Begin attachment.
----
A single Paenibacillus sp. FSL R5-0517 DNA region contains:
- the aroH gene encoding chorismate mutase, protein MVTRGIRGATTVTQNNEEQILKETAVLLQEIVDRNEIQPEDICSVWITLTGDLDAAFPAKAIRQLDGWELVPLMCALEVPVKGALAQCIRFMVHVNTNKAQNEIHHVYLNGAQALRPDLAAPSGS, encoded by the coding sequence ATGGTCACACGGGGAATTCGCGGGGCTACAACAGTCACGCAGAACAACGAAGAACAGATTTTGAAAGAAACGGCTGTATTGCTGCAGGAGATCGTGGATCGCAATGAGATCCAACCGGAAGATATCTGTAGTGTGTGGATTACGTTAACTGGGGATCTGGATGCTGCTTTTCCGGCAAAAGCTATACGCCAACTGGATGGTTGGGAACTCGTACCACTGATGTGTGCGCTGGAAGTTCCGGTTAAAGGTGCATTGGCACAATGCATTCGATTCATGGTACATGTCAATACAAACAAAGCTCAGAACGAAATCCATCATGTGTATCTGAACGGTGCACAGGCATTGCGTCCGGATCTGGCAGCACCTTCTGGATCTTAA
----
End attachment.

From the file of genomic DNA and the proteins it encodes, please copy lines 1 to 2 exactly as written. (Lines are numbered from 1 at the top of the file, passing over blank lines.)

A single Paenibacillus sp. FSL R5-0517 DNA region contains:
- the aroH gene encoding chorismate mutase, protein MVTRGIRGATTVTQNNEEQILKETAVLLQEIVDRNEIQPEDICSVWITLTGDLDAAFPAKAIRQLDGWELVPLMCALEVPVKGALAQCIRFMVHVNTNKAQNEIHHVYLNGAQALRPDLAAPSGS, encoded by the coding sequence ATGGTCACACGGGGAATTCGCGGGGCTACAACAGTCACGCAGAACAACGAAGAACAGATTTTGAAAGAAACGGCTGTATTGCTGCAGGAGATCGTGGATCGCAATGAGATCCAACCGGAAGATATCTGTAGTGTGTGGATTACGTTAACTGGGGATCTGGATGCTGCTTTTCCGGCAAAAGCTATACGCCAACTGGATGGTTGGGAACTCGTACCACTGATGTGTGCGCTGGAAGTTCCGGTTAAAGGTGCATTGGCACAATGCATTCGATTCATGGTACATGTCAATACAAACAAAGCTCAGAACGAAATCCATCATGTGTATCTGAACGGTGCACAGGCATTGCGTCCGGATCTGGCAGCACCTTCTGGATCTTAA